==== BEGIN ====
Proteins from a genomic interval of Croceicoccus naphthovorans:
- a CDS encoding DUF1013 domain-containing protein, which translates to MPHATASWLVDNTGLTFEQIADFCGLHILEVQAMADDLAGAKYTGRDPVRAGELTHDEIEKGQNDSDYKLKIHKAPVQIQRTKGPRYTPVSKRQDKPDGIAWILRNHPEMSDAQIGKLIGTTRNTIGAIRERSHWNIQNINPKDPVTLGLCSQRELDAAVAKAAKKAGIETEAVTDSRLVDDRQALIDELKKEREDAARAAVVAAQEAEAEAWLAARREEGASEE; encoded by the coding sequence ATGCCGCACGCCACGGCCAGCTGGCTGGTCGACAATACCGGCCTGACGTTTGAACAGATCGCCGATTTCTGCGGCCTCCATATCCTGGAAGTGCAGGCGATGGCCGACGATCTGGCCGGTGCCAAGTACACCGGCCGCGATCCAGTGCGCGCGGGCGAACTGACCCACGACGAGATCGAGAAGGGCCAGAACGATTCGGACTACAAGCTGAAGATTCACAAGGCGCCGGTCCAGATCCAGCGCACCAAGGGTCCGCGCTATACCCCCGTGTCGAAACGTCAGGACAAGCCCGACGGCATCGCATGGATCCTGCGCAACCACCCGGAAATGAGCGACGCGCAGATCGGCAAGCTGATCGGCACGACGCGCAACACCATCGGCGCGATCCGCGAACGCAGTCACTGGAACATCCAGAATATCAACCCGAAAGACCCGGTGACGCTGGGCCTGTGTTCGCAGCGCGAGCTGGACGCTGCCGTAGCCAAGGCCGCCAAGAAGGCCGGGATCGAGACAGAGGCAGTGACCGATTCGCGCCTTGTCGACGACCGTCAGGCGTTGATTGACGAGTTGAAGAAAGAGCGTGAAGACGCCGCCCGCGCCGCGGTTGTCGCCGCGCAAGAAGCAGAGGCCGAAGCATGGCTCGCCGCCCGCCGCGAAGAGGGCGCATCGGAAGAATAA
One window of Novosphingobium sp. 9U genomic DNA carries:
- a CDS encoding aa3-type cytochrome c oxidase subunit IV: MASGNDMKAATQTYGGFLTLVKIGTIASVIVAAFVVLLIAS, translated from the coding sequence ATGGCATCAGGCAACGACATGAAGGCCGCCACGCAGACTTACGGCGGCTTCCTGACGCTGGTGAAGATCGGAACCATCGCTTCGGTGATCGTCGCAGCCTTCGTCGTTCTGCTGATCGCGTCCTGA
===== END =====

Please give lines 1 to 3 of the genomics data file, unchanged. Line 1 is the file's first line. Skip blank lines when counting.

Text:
Proteins from a genomic interval of Croceicoccus naphthovorans:
- a CDS encoding DUF1013 domain-containing protein, which translates to MPHATASWLVDNTGLTFEQIADFCGLHILEVQAMADDLAGAKYTGRDPVRAGELTHDEIEKGQNDSDYKLKIHKAPVQIQRTKGPRYTPVSKRQDKPDGIAWILRNHPEMSDAQIGKLIGTTRNTIGAIRERSHWNIQNINPKDPVTLGLCSQRELDAAVAKAAKKAGIETEAVTDSRLVDDRQALIDELKKEREDAARAAVVAAQEAEAEAWLAARREEGASEE; encoded by the coding sequence ATGCCGCACGCCACGGCCAGCTGGCTGGTCGACAATACCGGCCTGACGTTTGAACAGATCGCCGATTTCTGCGGCCTCCATATCCTGGAAGTGCAGGCGATGGCCGACGATCTGGCCGGTGCCAAGTACACCGGCCGCGATCCAGTGCGCGCGGGCGAACTGACCCACGACGAGATCGAGAAGGGCCAGAACGATTCGGACTACAAGCTGAAGATTCACAAGGCGCCGGTCCAGATCCAGCGCACCAAGGGTCCGCGCTATACCCCCGTGTCGAAACGTCAGGACAAGCCCGACGGCATCGCATGGATCCTGCGCAACCACCCGGAAATGAGCGACGCGCAGATCGGCAAGCTGATCGGCACGACGCGCAACACCATCGGCGCGATCCGCGAACGCAGTCACTGGAACATCCAGAATATCAACCCGAAAGACCCGGTGACGCTGGGCCTGTGTTCGCAGCGCGAGCTGGACGCTGCCGTAGCCAAGGCCGCCAAGAAGGCCGGGATCGAGACAGAGGCAGTGACCGATTCGCGCCTTGTCGACGACCGTCAGGCGTTGATTGACGAGTTGAAGAAAGAGCGTGAAGACGCCGCCCGCGCCGCGGTTGTCGCCGCGCAAGAAGCAGAGGCCGAAGCATGGCTCGCCGCCCGCCGCGAAGAGGGCGCATCGGAAGAATAA
One window of Novosphingobium sp. 9U genomic DNA carries: